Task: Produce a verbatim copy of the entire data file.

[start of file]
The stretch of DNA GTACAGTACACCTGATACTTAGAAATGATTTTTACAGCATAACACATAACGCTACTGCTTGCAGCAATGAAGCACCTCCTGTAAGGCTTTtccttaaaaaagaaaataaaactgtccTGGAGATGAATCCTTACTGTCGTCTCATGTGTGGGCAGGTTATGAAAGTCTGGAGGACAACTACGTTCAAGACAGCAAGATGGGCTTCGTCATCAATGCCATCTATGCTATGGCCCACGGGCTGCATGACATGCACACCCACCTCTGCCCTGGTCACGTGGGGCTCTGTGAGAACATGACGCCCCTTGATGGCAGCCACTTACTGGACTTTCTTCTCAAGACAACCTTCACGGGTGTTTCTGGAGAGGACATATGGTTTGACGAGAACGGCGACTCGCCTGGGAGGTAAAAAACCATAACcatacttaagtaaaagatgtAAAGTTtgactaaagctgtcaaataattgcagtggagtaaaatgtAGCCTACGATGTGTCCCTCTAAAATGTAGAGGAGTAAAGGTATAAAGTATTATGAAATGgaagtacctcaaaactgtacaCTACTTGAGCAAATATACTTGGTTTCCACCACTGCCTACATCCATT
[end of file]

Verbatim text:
The stretch of DNA GTACAGTACACCTGATACTTAGAAATGATTTTTACAGCATAACACATAACGCTACTGCTTGCAGCAATGAAGCACCTCCTGTAAGGCTTTtccttaaaaaagaaaataaaactgtccTGGAGATGAATCCTTACTGTCGTCTCATGTGTGGGCAGGTTATGAAAGTCTGGAGGACAACTACGTTCAAGACAGCAAGATGGGCTTCGTCATCAATGCCATCTATGCTATGGCCCACGGGCTGCATGACATGCACACCCACCTCTGCCCTGGTCACGTGGGGCTCTGTGAGAACATGACGCCCCTTGATGGCAGCCACTTACTGGACTTTCTTCTCAAGACAACCTTCACGGGTGTTTCTGGAGAGGACATATGGTTTGACGAGAACGGCGACTCGCCTGGGAGGTAAAAAACCATAACcatacttaagtaaaagatgtAAAGTTtgactaaagctgtcaaataattgcagtggagtaaaatgtAGCCTACGATGTGTCCCTCTAAAATGTAGAGGAGTAAAGGTATAAAGTATTATGAAATGgaagtacctcaaaactgtacaCTACTTGAGCAAATATACTTGGTTTCCACCACTGCCTACATCCATT